• it helps you become more productive and competent as you reflect your learning and highlight the gaps in your knowledge and experience - what some people refer to as 'capability enhancement' to increase our competency
Don't forget that it also benefits your organisation! You can always share what you've learned with your staff and impact your school in many ways.


CPD Opportunities

There are many opportunities for CPD:

  • your own school may have experienced teachers, GCs, who can share knowledge and skills. All you need to do is ask.
  • your district especially the District English Panel can identify your needs and arrange for courses - if funds are available, they can call experts from BPG, ELTECs, CDC, the divisions in the ministry to provides suitable input. But knowing the right input through learner needs feedback would be of great help to ensure the course is on target and on task.
  • the Education Department- from time to time, the JPN organises courses for teachers through their own effort or by collaborating with organisations/institutions government or private. Make sure you find out the latest from your Language Officers and JPN officers.
  • other educational bodies such as the Curriculum Development Division, Eltecs, international conferences that take place in Malaysia or outside.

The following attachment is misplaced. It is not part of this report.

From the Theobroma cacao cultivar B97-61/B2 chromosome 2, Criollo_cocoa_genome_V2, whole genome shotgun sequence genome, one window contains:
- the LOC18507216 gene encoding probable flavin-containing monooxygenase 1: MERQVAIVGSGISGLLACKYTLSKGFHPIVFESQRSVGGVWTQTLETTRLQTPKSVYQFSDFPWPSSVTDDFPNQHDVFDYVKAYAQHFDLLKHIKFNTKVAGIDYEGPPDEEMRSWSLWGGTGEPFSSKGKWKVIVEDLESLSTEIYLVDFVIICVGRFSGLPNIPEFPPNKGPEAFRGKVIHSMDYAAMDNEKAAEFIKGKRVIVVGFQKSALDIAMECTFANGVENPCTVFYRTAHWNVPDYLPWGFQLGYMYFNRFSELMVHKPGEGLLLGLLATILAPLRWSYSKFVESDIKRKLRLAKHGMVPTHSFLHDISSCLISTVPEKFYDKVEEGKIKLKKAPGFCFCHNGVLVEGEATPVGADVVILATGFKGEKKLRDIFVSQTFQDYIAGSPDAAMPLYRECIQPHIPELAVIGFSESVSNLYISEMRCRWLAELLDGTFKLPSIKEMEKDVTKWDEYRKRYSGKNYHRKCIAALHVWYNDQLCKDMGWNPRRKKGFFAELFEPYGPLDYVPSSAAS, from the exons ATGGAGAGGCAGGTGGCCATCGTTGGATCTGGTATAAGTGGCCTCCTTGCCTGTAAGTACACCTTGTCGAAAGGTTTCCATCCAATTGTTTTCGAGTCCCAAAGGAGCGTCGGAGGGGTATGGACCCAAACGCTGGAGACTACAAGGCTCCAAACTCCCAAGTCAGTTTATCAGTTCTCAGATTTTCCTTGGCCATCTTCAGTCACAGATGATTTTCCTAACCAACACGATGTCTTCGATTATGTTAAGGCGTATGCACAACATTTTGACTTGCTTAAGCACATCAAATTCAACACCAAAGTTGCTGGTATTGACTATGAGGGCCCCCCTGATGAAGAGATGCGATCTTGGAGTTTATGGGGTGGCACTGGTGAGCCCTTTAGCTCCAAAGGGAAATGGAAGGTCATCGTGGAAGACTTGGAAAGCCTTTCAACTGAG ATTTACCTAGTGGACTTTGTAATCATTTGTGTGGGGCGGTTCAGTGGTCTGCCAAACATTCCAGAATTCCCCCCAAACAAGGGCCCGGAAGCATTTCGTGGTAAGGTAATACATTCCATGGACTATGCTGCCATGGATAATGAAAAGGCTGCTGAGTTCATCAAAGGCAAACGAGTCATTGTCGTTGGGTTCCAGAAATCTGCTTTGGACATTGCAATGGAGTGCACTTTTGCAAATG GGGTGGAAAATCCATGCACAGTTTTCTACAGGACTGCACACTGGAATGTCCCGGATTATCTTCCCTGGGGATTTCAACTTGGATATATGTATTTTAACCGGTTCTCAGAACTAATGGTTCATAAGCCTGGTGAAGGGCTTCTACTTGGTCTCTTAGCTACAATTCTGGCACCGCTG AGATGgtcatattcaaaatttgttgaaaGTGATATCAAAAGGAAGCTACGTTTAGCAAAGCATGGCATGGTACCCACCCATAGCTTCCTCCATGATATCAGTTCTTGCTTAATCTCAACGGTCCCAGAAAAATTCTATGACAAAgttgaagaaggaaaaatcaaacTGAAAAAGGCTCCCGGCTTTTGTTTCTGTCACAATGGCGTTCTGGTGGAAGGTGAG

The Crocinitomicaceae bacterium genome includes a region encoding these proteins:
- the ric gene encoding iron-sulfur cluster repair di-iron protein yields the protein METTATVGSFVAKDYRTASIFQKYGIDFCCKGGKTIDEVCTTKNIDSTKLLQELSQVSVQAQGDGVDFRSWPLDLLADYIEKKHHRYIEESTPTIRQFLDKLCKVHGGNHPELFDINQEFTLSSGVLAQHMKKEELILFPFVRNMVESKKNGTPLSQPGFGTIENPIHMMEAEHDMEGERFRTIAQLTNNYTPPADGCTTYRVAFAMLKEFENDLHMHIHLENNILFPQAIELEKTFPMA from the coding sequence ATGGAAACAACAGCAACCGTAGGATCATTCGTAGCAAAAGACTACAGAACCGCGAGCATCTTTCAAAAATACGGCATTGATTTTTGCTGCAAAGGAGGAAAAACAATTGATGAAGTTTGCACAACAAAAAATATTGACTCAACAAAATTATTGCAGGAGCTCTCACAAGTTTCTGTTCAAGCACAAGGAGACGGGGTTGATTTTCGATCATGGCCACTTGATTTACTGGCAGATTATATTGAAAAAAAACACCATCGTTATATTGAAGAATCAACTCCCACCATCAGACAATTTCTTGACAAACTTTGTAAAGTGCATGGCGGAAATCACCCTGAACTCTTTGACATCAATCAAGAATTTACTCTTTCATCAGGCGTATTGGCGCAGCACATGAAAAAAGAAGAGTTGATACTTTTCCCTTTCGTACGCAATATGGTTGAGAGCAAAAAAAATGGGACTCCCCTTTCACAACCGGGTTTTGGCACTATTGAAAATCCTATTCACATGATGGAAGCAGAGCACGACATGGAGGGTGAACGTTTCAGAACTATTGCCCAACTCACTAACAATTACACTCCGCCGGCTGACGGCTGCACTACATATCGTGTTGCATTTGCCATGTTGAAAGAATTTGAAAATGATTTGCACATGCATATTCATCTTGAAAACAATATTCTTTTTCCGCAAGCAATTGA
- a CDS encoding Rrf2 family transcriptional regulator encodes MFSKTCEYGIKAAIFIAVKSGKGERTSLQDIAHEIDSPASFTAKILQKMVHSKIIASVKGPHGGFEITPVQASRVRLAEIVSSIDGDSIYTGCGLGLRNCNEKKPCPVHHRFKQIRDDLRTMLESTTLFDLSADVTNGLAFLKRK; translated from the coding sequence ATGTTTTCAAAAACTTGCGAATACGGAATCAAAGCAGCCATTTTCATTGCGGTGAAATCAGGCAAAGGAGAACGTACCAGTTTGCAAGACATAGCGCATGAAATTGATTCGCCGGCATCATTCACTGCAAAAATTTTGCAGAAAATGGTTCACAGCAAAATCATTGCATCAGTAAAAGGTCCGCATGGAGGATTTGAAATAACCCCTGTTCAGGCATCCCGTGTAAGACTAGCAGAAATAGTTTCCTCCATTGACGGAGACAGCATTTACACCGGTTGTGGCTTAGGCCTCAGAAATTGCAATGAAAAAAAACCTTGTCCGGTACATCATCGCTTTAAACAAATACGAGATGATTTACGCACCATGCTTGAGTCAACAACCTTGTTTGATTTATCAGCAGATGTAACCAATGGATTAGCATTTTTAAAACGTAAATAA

• online courses in case you have not been chosen for any course.
  • private sectors- be on the lookout for career development programmes from the media
  • personal reading- the cheapest way to improve oneself- the only problem is you do not get a certificate but it can still be enriching. Many of us do not allocate enough time to read.

CPD is an investment to help me grow, improve and excel in my profession. It is what keeps me alive! I'd like to share the following quote that sends a message to every teacher on the need  to be competent teachers so they can raise students' achievement. And that way is through Continuing Professional Development.


"Every child needs—and deserves—dedicated, outstanding
teachers, who know their subject matter, are effectively
trained, and know how to teach to high standards and to
make learning come alive for students."
 
(President Clinton, Sept. 1996)



2 comments:

  1. I subscribe whole-heartedly to programmes involving continuing professional development, or just just personal career development. For teachers I would like to see them being convinced of the advantages of such programmes.

    I would not, however, like to see teachers absenting themselves from class by getting substitutes ad hoc. The welfare and need of the pupils must come first. This is one area I often criticise when pupils have the idea that their subject teachers can disappear with just leaving a stand-by of no other purpose than a body to be present in class. The onus falls squarely on a school Principal, that whatever is done pupils' education, hence time management, must take priority.

    ReplyDelete
  2. salam pakcik,
    i agree with you that it must not be on an ad hoc basis but experience shows that letters do arrive late sometimes :)

    ReplyDelete